This post is to announce a change Elie Hassenfeld and the GiveWell team are planning to make to the Effective Altruism Global Health & Development Fund's disbursement schedule.

In brief, we're planning to disburse funds as we identify promising "high-risk" opportunities (i.e. opportunities which we think are more uncertain, but may be substantially more cost-effective than our current recommendations), rather than on a fixed schedule of three times each year.

If we are unable to identify sufficient high-risk opportunities we are excited about within a six-month period, we plan to recommend that any funds remaining are allocated to our top charities.

We expect this change will increase the expected impact of the fund and more accurately track donor preferences by increasing the likelihood that funds are allocated to opportunities that are high risk.

About the Global Health & Development Fund

The Effective Altruism Global Health & Development Fund ("the Fund") is managed by Elie Hassenfeld, the Executive Director of GiveWell, with support from the GiveWell team. This team recommends grants to the Centre for Effective Altruism, which manages grant logistics.

The intention of the Fund, outlined here, is to give donors an opportunity to support giving opportunities within global health and development that are riskier, but potentially have higher returns, than GiveWell's top charity recommendations.

Up until now, if we didn't identify high-risk opportunities we were excited about at the scheduled Fund payout date, we defaulted to recommending funds be paid out to whichever of our top charities we believed had the highest priority funding gap at the time.

To date, the Fund has disbursed $1.06 million total to two high-risk opportunities (Innovation in Government Initiative, and Instiglio) and $3.68 million to GiveWell top charities.[1]

The change

Rather than continuing to make recommendations three times a year, we intend to recommend disbursements according to the following principles:

  1. When GiveWell identifies a high-risk grant we are excited about making, we would default to recommending that grant to the Fund, regardless of the timing.

    There may, on occasion, be good reasons to deviate from this default. For example, if the intended grant size is larger than what is currently available in the Fund, we would likely seek funding from the Open Philanthropy Project (which has funded grants via GiveWell in the past), rather than waiting until there is sufficient funding available in the Fund.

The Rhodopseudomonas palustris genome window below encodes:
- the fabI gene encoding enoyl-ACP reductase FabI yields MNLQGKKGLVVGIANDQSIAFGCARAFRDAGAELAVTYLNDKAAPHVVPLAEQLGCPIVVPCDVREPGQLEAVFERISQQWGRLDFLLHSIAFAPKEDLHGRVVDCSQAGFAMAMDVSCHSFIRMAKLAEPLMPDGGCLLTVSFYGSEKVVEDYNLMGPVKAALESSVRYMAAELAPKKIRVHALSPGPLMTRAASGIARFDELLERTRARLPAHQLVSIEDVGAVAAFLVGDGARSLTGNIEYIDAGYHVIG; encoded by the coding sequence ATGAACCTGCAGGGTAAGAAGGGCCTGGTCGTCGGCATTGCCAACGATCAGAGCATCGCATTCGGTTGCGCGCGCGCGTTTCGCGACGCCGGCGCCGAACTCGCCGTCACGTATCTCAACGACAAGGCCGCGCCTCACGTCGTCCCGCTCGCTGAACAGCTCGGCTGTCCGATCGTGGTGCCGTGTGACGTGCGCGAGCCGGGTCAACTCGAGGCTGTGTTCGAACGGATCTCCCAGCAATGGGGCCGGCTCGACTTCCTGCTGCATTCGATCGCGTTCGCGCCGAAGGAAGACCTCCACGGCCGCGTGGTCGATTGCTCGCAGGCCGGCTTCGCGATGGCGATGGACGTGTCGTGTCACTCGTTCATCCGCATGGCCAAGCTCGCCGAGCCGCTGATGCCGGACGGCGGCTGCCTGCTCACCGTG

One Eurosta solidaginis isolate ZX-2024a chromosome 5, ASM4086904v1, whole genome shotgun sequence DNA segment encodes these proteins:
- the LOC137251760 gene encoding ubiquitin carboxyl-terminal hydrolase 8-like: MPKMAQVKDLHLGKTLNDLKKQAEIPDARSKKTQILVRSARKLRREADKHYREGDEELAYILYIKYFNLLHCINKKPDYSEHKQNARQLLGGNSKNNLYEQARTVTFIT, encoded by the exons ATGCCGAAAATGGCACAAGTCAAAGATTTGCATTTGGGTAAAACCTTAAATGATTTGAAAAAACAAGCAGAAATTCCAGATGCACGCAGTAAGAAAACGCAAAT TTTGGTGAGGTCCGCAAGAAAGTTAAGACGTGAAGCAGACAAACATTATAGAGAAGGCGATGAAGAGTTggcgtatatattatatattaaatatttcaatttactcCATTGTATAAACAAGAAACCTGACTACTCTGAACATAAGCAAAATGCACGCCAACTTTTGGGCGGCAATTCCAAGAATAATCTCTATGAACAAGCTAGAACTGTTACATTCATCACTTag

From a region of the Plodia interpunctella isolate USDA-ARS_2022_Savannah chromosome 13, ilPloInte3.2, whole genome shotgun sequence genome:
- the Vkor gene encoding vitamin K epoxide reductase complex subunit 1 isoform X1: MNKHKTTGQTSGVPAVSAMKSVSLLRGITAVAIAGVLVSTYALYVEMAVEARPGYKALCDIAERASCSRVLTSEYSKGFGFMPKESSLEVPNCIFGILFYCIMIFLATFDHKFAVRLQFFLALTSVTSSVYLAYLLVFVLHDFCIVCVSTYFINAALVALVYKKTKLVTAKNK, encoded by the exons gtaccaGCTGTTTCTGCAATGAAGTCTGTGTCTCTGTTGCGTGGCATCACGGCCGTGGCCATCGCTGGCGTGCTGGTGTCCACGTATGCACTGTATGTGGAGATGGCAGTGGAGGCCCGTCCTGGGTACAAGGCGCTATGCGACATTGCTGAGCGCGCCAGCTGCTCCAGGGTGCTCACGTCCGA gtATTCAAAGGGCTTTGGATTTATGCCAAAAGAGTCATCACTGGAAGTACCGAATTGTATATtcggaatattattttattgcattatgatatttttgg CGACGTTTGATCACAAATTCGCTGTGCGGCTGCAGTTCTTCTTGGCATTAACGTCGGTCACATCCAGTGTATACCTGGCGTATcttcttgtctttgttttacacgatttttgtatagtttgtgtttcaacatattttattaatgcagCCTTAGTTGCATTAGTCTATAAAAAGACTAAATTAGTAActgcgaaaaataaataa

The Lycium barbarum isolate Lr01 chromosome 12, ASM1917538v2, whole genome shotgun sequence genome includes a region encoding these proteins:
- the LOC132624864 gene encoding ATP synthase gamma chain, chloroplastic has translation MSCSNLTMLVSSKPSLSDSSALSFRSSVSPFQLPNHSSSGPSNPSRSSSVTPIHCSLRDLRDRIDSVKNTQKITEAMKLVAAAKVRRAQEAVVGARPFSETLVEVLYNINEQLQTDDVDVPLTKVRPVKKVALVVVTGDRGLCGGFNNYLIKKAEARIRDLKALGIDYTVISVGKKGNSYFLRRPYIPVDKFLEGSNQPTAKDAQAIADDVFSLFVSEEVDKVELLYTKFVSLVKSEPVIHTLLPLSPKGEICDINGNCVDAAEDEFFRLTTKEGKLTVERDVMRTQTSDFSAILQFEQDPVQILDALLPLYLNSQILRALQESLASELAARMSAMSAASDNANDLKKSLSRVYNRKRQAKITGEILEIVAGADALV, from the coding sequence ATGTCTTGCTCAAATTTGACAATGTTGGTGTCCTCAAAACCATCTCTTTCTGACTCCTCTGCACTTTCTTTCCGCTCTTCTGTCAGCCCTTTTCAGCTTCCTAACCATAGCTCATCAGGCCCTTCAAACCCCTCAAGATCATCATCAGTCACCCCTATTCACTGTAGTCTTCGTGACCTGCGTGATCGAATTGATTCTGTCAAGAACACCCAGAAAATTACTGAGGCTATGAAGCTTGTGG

2. In February and August of each year, we plan to either:
    1. Recommend that all remaining funds, which haven't already been allocated to high-risk opportunities, are disbursed. Our recommendation would most likely be to disburse the funds to the most pressing needs we see among GiveWell top charities, which we believe are excellent giving opportunities, but we do not perceive to be high risk.
    2. Write publicly about why we're holding remaining funds for longer. We expect the most likely reasons for this would be if (i) we were close to concluding an investigation into a grant which may be a better fit for the Fund's intention, or if (ii) we have granted a substantial proportion of the funds available during the preceding six months, such that the remaining funds would be better saved until we can identify another high-risk opportunity.

Why are we making this change?

We believe moving to a more flexible grantmaking schedule will increase the likelihood that we are able to identify, thoroughly vet, and recommend high-risk giving opportunities to the Fund by increasing the time we have available to identify and prioritize between these opportunities (rather than by committing us to take action three times a year.

Exploring these high-risk opportunities is an important part of GiveWell's research agenda. We expect to research a number of areas in some depth before committing funding, so we don't expect our grant recommendations to fit neatly into the previous schedule.

At the same time, we recognize the importance of making prompt and regular grants, both because we think there are benefits to regular giving, and to ensure donors continue to trust that their donations are being used effectively.

Ultimately, we felt that moving to a roughly six-monthly schedule would strike the right balance between ensuring timely payouts and maximizing the likelihood of us identifying outstanding grants.

How did we decide to make this change?

GiveWell proposed this change to the Centre for Effective Altruism in May 2019. The Centre for Effective Altruism believed the rationale for the change was reasonable and agreed to update the intended grantmaking schedule.

[1] See this page for a full list of Fund disbursements.


New Comment